Kardashia index and Top50 scientists on Twitter

Last July, Neil Hall, a researcher at the University of Liverpool, published an article in the journal Genome Biology, in which he proposed a new index to evaluate researchers: the Kardashian index, or K-index. The index measures how famous a scientist is on Twitter (based on the number of followers) in relation to how often his scientific articles are cited by other researchers (in peer-reviewed journals).

The K-index and the article that presented it were of course meant as a parody. The journal Science has now nevertheless compiled a list of the Top50 scientists on Twitter based on their K-index. Two interesting points: 1) the number of followers scientists can attract (which falls relatively fast when going down the list), and 2) the scientific fields that are represented (physics/astrophysics/astronomy and neurosciences/psychology seem particularly popular). Continue reading

Game of Thrones weather forecast and planetary system

Ever wondered when this fracking winter everyone is talking about is coming?!

Well, maesters have probably tried to answer such a crucial question, but it seems that their knowledge of the universe (not to mention their computer power) is widely inadequate to tackle the problem. So the people of Westeros are condemned to suffer the erratic season pattern that characterizes the world invented by George R. R. Martin in A Game of Thrones.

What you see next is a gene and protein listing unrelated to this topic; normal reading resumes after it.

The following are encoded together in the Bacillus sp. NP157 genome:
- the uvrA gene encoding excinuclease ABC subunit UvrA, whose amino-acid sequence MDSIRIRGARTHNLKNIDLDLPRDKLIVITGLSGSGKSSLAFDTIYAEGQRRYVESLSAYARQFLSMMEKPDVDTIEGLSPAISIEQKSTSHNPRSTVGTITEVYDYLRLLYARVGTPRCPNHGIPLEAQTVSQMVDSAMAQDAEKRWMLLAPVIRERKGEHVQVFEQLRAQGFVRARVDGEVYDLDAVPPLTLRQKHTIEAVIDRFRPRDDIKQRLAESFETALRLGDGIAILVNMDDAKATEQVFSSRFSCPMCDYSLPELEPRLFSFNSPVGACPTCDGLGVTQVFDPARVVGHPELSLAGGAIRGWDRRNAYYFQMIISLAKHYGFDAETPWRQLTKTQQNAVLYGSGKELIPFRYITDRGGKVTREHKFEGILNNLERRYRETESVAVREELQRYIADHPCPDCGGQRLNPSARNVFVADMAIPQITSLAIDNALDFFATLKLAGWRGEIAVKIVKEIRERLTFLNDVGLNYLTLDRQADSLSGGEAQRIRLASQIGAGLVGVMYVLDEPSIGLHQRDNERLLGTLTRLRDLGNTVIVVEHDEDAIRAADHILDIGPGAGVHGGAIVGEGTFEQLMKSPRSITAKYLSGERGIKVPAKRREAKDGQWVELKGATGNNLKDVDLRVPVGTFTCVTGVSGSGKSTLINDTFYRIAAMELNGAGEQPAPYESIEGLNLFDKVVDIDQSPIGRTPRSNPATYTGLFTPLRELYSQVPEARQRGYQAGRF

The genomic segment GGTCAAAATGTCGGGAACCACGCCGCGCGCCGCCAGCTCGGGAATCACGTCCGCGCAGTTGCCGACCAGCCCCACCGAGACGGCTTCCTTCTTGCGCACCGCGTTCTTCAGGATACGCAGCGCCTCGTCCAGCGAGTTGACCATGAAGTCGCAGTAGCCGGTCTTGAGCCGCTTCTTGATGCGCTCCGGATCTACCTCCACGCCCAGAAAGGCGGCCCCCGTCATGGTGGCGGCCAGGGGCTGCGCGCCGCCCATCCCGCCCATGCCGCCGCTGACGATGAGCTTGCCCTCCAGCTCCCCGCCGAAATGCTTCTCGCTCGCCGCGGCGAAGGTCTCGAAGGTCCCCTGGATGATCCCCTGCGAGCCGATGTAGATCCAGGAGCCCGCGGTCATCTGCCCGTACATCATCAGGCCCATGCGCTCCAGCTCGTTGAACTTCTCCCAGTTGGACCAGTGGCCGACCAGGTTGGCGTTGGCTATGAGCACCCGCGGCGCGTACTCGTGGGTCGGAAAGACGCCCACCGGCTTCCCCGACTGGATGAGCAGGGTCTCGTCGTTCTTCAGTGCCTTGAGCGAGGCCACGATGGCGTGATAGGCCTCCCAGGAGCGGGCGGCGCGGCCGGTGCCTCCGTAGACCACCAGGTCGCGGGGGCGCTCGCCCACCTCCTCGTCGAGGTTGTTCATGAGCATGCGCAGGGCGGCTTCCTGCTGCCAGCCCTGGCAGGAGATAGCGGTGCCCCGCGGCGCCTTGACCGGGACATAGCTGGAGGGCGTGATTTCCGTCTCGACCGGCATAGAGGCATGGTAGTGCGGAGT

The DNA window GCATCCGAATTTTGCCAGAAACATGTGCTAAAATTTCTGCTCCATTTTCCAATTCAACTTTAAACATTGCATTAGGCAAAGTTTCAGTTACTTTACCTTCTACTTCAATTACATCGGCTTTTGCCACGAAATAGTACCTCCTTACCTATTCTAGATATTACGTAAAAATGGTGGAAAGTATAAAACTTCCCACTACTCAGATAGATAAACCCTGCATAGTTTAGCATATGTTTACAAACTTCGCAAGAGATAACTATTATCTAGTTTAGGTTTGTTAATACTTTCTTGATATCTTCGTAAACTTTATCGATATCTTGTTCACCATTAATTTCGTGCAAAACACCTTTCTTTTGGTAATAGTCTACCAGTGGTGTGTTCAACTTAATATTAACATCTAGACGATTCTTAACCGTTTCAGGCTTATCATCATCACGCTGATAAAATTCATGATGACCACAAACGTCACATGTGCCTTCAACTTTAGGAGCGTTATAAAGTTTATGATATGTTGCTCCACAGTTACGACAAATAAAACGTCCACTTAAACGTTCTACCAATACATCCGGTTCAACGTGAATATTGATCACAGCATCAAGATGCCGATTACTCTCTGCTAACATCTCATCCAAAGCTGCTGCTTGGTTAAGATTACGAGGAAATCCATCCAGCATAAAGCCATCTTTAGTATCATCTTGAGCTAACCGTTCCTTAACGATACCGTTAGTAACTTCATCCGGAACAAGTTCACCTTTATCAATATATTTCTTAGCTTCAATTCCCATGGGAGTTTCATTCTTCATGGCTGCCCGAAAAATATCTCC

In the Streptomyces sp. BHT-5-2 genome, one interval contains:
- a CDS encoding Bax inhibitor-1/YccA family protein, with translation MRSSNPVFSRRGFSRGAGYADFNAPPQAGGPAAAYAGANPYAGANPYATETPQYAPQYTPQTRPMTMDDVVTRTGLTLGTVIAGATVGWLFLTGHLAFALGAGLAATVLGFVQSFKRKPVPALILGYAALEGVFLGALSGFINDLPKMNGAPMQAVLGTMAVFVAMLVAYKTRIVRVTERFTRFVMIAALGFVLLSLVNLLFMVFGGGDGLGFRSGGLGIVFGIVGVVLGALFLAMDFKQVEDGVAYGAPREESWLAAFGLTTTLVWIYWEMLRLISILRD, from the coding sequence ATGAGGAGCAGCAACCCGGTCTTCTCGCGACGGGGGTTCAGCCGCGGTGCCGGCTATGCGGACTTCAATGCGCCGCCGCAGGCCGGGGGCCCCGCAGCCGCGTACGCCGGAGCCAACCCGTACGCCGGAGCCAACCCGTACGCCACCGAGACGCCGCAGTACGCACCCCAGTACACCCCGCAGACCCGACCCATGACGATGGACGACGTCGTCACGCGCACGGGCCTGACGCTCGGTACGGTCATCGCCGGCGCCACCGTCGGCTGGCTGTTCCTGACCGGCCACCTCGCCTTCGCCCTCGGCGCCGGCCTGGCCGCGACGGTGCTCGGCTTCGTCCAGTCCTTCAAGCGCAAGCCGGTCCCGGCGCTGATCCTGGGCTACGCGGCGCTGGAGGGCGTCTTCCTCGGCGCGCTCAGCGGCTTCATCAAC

A bunch of graduate students at the Department of Physics and Astronomy at Johns Hopkins University, Baltimore, has now published a paper in which they explore what could possibly cause summers to last for years and winters for a generation.

Although they do mention that magic could do the trick, their main hypothesis is that of a planet orbiting two stars instead of one. However, other scientists are skeptic. As reported in a news article in Science, another astronomer at the California Institute of Technology in Pasadena suggests a more “chaotic” system, for example a 3-star system, or a moon orbiting a gas giant.

In their paper deposited in arXiv, Kostov et al. conclude that, unfortunately, their “attempts to provide the good folks of Westeros with a reliable weather forecast are inconclusive”. Nevertheless, they also mention that they will turn their attention to the dragons, their carbon footprint and impact on climate in a subsequent paper. Looking forward to it.

Reference
Kostov V, Allan D, Hartman N, Guzewich S & Rogers J. Winter is coming. 1 April 2013. arXiv:1304.0445 [physics.pop-ph]